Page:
Surgical Site Infections in Elderly Fragility Hip Fractures Patients Undergoing Warfarin Treatment

Tal Frenkel Rutenberg*, Maria Vitenberg, Dafna Yahav, Galia Spectre, Steven Velkes

*Corresponding author for this work

Research output: Contribution to journalArticlepeer-review


Objectives:Surgical site infection (SSI) is a devastating complication of proximal femoral fracture surgery, related with an increased morbidity and mortality. As warfarin treatment has been described as a risk factor for SSI, we aimed to compare patient and SSI characteristics in warfarin and nonanticoagulated patients.Design:Retrospective cohort study.Setting:Level-1 trauma center.Patients:Individuals 65 years of age and older with fragility hip fractures.Intervention:Patients were divided into 2 cohorts: warfarin treated (n = 85) or nonanticoagulated (n = 771). Demographics, in-hospital characteristics, laboratory data, prior hospitalizations, recent antibiotic use, and 1-year incidence of SSIs and their characteristics were gathered.Main Outcome Measures:Postoperative SSIs.Results:Twelve patients (14.1%) from the warfarin group and 21 patients (2.7%) from the noncoagulated group had SSI (P < 0.001). Both groups were comparable in terms of demographics and Charlson comorbidity score. Warfarin-treated patients had reduced white blood and neutrophils counts (10.1 ± 3.2 vs. 11.6 ± 4.0 cells/mm3 and 8.1 ± 3.2 vs. 9.6 ± 3.9 cells/mm3 for both comparisons respectively; P < 0.001 for both). They were more likely to be admitted to a geriatric ward than to orthopedics ward and were delayed to theater (58.5 ± 44.5 vs. 30.6 ± 27.4 hours; P < 0.001). Following surgery, there was no difference in blood transfusions required, in-hospital complications, or time to infection. Rates of prior hospitalizations, antibiotic use, or type of bacteria did not differ.Conclusions:Warfarin treatment in fragility hip fracture surgery is correlated with an increased risk for SSI, regardless of in-hospital complications, and hospitalizations before surgery or to the infection itself.Level of Evidence:Therapeutic Level III. See Instructions for Authors for a complete description of levels of evidence.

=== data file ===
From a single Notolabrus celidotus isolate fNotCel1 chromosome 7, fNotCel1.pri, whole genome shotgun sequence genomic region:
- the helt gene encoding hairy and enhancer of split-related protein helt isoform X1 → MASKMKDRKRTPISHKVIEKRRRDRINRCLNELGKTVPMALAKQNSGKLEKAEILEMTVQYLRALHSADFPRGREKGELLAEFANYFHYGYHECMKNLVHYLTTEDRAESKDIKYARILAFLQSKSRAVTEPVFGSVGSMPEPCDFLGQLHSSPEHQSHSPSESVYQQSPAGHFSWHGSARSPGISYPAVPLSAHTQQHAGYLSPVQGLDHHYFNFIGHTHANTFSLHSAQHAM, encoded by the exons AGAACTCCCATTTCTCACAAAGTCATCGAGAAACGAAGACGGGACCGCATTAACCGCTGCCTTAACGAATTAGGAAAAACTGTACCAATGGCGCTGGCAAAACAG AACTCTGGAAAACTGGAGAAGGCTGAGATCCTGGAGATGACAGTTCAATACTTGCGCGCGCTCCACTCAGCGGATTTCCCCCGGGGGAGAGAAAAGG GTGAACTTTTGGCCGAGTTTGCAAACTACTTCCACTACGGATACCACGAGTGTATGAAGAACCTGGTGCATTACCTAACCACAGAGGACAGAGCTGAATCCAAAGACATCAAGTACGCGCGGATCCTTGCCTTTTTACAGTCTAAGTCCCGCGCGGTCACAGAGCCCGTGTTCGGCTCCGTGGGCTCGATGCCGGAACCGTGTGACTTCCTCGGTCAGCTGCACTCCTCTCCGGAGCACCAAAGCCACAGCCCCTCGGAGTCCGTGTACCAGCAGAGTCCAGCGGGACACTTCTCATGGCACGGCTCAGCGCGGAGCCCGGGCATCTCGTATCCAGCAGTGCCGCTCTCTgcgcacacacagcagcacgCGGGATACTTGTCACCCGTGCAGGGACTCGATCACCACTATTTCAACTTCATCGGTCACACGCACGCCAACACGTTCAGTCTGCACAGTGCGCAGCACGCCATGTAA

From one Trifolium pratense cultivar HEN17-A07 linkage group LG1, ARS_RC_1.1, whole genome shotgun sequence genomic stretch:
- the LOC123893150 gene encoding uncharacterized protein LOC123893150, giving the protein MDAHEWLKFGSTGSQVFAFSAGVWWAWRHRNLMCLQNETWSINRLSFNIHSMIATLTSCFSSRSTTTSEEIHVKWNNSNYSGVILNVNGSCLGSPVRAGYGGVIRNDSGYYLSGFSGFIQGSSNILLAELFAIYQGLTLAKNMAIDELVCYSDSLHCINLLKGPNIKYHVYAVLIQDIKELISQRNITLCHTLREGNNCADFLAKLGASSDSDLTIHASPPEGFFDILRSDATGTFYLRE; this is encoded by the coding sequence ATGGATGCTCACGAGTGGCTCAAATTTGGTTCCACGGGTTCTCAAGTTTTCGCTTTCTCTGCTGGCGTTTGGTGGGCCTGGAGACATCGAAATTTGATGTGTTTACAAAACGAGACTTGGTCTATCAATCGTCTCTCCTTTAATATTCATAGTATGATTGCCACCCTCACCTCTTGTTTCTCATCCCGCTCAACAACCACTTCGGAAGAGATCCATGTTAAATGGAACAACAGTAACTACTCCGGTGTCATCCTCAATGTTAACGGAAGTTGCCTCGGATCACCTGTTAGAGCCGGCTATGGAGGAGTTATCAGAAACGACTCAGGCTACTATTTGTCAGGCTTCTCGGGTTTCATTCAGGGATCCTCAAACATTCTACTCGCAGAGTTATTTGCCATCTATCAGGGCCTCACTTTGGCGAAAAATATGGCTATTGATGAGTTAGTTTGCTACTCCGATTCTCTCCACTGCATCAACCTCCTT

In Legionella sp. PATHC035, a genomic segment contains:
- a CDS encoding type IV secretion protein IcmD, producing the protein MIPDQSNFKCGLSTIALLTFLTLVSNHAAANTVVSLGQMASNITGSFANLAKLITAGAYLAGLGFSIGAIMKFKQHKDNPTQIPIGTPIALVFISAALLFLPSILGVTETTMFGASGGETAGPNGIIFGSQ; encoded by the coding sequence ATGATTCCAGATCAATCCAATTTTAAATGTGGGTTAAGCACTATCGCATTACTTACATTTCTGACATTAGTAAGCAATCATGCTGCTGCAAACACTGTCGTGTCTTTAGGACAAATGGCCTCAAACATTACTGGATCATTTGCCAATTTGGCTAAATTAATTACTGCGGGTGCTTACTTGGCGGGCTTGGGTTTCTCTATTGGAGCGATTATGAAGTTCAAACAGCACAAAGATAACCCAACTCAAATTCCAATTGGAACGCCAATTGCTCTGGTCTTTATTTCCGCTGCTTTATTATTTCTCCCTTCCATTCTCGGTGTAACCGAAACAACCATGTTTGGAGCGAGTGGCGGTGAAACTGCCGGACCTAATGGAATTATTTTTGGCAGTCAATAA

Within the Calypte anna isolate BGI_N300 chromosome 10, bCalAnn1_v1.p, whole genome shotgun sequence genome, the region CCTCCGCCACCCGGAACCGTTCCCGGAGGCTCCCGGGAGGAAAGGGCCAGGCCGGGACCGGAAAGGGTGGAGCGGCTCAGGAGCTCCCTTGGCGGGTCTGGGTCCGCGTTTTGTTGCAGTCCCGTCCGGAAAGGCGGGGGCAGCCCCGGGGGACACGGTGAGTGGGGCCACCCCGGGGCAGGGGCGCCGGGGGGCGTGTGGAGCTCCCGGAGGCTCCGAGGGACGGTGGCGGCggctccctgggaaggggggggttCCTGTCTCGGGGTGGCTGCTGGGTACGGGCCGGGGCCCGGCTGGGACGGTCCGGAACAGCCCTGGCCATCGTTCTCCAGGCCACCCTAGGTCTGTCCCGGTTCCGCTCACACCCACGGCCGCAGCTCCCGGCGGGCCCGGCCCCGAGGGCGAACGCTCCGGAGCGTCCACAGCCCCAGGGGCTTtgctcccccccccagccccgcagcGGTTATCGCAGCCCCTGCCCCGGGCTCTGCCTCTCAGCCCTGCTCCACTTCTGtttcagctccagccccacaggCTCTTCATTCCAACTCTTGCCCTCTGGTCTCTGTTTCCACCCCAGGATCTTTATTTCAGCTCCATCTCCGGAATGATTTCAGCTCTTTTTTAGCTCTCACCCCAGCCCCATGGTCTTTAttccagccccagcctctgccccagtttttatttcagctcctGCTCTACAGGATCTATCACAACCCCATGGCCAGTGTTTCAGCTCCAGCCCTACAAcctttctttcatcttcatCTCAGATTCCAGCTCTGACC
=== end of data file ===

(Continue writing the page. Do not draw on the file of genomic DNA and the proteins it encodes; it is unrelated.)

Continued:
Original languageEnglish
Pages (from-to)518-524
Number of pages7
JournalJournal of Orthopaedic Trauma
Issue number10
StatePublished - 1 Oct 2019


  • anticoagulation
  • fragility fracture
  • proximal femoral fracture
  • surgical site infection
  • warfarin


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